Everyone my age had an Ultimate Warrior action figure or a pillow shaped like Hulk Hogan. Even if you didn’t watch WWF every Saturday morning, you knew who “Rowdy” Roddy Piper was or you had a trading card of the Road Warriors in a pile of junk on your dresser (who knows how it got there). Even though I wasn’t really interested in it, wrestling was an inescapable part of the monoculture in the late ’80s and early ’90s. That’s the history that I brought to Netflix’s new 7-part docuseries Wrestlers, a vérité look at the current state of wrestling in the state of Kentucky.
Wrestlers comes from the filmmaker behind Netflix’s equally raw and real (and ultimately too raw and real) docuseries Cheer. And like Greg Whiteley’s previous Netflix hit, you don’t have to know much of anything about the subject matter going into it. Wrestlers is about the cast of characters assembled at Ohio Valley Wrestling, or OVW, the last remaining regional wrestling promotion — one that boasts a 20-year streak of weekly live TV broadcasts. OVW was known as the training ground for future wrestling — and Hollywood — superstars like John Cena and Dave Bautista. Now it’s hard for them to fill their modest, 400-ish-seat “arena” (a ring in a nice-sized warehouse). The first two episodes of Wrestlers fill you in quick on the characters, the conflicts, and the stakes, but it’s the third episode where things really click into place — where Wrestlers comes from outta nowhere and whacks your doubts about investing in a wrestling docuseries with a folding chair.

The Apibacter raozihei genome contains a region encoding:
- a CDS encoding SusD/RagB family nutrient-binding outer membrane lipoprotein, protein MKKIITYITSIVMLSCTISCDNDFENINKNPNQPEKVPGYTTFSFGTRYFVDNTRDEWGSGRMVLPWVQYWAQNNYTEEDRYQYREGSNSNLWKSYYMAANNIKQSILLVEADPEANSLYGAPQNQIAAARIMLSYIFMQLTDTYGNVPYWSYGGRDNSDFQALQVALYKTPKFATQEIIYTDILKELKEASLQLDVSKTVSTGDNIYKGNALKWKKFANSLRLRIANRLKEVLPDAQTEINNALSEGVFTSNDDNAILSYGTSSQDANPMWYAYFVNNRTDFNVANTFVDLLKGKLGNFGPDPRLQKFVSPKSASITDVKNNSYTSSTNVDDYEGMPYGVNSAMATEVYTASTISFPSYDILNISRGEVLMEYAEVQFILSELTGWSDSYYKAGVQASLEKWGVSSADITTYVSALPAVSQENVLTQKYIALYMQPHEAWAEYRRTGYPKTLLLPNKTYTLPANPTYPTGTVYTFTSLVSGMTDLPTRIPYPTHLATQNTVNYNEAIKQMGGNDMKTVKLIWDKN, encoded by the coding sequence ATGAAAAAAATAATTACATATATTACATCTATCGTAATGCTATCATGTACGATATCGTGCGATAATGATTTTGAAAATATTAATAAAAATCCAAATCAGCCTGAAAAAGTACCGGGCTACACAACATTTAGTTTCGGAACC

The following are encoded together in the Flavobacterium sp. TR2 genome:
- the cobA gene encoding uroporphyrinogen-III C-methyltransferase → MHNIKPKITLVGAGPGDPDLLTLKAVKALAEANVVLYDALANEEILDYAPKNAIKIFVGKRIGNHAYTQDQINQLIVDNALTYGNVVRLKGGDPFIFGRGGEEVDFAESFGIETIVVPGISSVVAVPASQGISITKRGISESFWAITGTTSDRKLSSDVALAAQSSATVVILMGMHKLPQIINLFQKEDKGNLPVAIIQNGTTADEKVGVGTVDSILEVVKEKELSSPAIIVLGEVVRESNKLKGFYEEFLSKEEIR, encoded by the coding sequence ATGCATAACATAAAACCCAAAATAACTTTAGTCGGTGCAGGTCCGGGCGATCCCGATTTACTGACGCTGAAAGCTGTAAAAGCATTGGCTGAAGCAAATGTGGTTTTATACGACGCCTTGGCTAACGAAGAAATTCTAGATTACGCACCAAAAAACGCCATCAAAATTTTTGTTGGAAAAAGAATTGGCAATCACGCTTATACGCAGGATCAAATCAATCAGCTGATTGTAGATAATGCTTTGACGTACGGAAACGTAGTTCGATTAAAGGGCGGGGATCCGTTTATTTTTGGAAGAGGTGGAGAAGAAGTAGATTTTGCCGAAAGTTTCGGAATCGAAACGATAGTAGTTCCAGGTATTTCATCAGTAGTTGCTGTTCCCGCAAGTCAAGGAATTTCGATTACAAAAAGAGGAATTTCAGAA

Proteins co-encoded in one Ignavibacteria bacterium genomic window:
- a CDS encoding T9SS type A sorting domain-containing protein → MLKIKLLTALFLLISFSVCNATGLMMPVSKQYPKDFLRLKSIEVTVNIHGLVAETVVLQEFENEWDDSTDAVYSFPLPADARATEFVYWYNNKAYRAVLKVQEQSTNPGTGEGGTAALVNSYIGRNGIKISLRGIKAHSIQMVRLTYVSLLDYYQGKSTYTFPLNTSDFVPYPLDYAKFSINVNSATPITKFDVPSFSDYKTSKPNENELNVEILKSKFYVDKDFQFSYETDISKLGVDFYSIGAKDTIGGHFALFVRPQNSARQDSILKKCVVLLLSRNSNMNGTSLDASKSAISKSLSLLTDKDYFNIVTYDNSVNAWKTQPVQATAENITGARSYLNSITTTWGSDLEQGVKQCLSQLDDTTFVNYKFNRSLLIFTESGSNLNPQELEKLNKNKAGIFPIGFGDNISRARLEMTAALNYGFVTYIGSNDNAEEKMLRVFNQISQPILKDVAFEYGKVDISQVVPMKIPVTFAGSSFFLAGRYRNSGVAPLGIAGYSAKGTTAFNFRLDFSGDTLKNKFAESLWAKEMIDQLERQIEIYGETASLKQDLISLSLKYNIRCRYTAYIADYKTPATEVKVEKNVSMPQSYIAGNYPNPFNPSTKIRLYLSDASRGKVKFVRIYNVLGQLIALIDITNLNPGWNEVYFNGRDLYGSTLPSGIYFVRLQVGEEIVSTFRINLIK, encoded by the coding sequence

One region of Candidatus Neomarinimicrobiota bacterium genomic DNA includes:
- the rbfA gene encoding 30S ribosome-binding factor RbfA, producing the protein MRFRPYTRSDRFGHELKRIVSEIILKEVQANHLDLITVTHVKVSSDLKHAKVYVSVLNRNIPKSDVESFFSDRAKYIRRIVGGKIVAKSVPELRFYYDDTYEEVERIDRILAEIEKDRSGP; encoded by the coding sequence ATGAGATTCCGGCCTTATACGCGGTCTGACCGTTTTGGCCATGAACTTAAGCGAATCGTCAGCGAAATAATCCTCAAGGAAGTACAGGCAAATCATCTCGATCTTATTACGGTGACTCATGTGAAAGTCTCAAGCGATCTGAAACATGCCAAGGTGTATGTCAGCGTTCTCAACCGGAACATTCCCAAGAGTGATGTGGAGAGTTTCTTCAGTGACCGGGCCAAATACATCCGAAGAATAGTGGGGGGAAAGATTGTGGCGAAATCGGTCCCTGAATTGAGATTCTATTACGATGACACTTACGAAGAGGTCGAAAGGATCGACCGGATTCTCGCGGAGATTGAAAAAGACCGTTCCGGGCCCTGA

The opening montage of Episode 3, titled “Faces & Heels” after wrestling terms for heroes and villains, is Wrestlers in a microcosm. On a mission to bring a broader audience to Louisville’s own OVW, new co-owner — and, most importantly, non-wrestler — Matt Jones has booked a wrestling show at the annual Poke Sallet festival in Harlan County, KY (pop. 25,662 — which is down 1,000 from the year before). Poke Sallet, by the way, is a salad made using the poisonous pokeweed that grows in the region. Yes, the salad will kill you if you don’t cook it right, but that’s why they celebrate — because “our mama made it right.”
Look: I’m from Tennessee. I can acknowledge that this is bizarre, but am I one bit surprised? Absolutely not.
The Poke Sallet Festival, though, is the colorful backdrop for what has to be the most moving and emotional cold open of any show of 2023. First, here’s how OVW co-owner Matt Jones, a radio DJ and non-wrestler, explains his decision to drop a cadre of spandex-clad showboats into the middle of a poisonous weed celebration: “That’s why I’m attracted to something like OVW. I like the idea of people dismiss it but I’m gonna show you that it’s better than you think it is.”